Meanwhile, a new report by the conservation group Birdlife reveals that masses of protected forest areas across Europe are being felled to provide wood for the burgeoning biomass industry.
The European Union’s proposals for revising its renewable energy policies are greenwashing and don’t solve the serious flaws, say environmental groups.
The EU gets 65 per cent of its renewable energy from biofuels – mainly wood – but it is failing to ensure this bioenergy comes from sustainable sources, and results in less emissions than burning fossil fuels. Its policies in some cases are leading to deforestation, biodiversity loss and putting more carbon dioxide in the atmosphere than burning coal.
“Burning forest biomass on an industrial scale for power and heating has proved disastrous,” says Linde Zuidema, bioenergy campaigner for forest protection group Fern. “The evidence that its growing use will increase emissions and destroy forests in Europe and elsewhere is overwhelming.”
On 30 November the European Commission unveiled a draft “clean energy” package for the period up to 2030. On the surface, these proposals address some of the issues with existing renewable energy policies.
But environmental groups who have been analysing the proposals say that the changes will make little difference.
“It’s almost worse than doing nothing,” says Sini Erajaa, the bioenergy policy officer for BirdLife Europe & Central Asia, who describes the changes as greenwashing.
Yes, Donald Trump’s politics are incoherent. But those who surround him know just what they want, and his lack of clarity enhances their power. To understand what is coming, we need to understand who they are. I know all too well, because I have spent the past 15 years fighting them.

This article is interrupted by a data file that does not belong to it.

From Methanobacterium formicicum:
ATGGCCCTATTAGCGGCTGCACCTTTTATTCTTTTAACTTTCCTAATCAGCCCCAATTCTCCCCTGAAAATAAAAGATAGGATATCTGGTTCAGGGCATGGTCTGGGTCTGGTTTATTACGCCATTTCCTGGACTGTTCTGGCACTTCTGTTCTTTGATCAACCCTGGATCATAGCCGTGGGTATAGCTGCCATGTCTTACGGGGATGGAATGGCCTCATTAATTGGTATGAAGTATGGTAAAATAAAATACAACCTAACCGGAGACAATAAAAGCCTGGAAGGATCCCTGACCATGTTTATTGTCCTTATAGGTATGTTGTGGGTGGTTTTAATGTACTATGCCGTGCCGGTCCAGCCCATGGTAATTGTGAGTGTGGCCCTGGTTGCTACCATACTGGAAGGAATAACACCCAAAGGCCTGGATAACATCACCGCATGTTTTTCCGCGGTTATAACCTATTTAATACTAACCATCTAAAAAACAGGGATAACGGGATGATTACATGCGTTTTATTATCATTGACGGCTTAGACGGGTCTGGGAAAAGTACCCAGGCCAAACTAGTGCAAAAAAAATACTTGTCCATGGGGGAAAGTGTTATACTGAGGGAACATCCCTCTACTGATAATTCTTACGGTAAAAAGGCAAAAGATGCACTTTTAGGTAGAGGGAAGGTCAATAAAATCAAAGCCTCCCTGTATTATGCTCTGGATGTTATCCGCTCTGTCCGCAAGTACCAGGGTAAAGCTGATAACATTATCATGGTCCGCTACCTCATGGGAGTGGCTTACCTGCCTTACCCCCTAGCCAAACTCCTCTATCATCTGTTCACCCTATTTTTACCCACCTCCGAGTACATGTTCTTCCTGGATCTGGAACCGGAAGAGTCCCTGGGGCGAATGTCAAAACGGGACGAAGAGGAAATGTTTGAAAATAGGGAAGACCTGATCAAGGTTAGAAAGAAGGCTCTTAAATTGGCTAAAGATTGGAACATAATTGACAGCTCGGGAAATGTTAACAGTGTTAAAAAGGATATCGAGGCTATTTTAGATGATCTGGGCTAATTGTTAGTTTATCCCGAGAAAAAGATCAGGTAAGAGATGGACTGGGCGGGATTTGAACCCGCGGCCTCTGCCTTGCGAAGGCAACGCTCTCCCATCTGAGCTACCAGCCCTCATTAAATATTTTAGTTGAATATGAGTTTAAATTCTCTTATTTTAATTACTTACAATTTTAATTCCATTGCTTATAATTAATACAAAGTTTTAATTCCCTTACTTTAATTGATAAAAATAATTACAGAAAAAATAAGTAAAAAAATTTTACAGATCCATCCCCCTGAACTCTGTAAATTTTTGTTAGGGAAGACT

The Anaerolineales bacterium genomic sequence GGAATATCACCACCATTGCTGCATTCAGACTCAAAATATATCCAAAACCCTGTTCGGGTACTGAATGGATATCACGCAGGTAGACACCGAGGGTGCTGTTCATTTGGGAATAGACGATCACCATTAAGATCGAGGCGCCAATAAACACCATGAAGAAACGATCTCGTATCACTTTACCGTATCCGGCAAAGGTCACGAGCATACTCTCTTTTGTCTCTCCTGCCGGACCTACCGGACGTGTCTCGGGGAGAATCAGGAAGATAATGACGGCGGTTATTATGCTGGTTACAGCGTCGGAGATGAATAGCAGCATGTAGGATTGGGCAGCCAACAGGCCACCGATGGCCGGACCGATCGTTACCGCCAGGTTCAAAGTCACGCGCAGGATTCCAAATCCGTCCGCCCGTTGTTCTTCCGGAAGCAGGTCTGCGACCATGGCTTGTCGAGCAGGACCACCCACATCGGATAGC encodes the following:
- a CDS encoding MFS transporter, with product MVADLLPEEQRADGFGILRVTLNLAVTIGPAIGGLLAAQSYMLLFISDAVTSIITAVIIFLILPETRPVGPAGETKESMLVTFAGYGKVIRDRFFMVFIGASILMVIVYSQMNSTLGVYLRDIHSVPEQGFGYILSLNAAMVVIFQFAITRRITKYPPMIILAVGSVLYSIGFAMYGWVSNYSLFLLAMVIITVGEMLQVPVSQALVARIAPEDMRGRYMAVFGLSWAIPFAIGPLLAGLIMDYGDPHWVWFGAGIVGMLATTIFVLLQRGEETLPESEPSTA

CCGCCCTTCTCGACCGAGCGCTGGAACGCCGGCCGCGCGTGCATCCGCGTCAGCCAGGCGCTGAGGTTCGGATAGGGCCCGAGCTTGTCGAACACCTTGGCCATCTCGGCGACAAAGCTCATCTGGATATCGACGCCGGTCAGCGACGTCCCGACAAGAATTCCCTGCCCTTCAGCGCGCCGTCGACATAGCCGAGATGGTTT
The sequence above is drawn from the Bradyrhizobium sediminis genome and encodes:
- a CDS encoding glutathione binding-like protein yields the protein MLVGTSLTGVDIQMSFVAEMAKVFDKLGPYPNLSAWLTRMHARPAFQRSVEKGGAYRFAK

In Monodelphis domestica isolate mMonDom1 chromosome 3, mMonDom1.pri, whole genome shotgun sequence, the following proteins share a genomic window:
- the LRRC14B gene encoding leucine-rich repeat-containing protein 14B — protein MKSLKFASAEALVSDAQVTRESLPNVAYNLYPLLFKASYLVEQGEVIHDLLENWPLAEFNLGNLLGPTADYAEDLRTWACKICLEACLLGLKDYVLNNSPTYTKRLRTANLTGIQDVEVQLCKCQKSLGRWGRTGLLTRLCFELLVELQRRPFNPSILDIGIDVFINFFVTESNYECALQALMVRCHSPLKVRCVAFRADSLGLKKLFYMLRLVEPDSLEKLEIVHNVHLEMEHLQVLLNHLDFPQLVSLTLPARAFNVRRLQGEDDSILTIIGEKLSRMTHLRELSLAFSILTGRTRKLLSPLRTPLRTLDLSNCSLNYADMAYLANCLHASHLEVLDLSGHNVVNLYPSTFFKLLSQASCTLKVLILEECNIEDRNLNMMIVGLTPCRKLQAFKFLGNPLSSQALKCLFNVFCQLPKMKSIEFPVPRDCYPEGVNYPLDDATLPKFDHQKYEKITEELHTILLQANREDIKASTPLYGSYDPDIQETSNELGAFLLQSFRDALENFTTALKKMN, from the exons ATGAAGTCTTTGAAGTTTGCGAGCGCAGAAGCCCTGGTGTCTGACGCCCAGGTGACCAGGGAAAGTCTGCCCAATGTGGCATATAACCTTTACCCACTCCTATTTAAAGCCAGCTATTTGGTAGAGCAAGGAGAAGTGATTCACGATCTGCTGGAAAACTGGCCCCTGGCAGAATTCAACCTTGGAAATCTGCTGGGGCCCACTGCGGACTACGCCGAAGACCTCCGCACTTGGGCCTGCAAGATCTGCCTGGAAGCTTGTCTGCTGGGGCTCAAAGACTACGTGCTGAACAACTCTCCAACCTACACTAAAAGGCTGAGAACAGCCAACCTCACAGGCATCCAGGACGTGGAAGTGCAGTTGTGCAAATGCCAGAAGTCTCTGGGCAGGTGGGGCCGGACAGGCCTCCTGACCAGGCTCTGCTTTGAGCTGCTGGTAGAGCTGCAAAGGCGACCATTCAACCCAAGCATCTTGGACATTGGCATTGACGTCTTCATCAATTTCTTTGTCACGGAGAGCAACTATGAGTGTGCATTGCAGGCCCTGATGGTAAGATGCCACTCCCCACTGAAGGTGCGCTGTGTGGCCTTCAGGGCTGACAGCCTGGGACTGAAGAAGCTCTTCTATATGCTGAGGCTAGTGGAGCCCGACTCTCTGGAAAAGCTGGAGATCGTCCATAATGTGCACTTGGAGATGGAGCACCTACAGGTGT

Over this time, I have watched as tobacco, coal, oil, chemicals and biotech companies have poured billions of dollars into an international misinformation machine composed of thinktanks, bloggers and fake citizens’ groups. Its purpose is to portray the interests of billionaires as the interests of the common people, to wage war against trade unions and beat down attempts to regulate business and tax the very rich. Now the people who helped run this machine are shaping the government.
I first encountered the machine when writing about climate change. The fury and loathing directed at climate scientists and campaigners seemed incomprehensible until I realised they were fake: the hatred had been paid for. The bloggers and institutes whipping up this anger were funded by oil and coal companies.
[…] The battle against criminality has intensified under President Muhammadu Buhari. The NSCDC has stepped up its patrols, and the army has launched Operation Crocodile Smile against armed militants, young men who claim they are fighting for a greater share of the wealth generated from their region.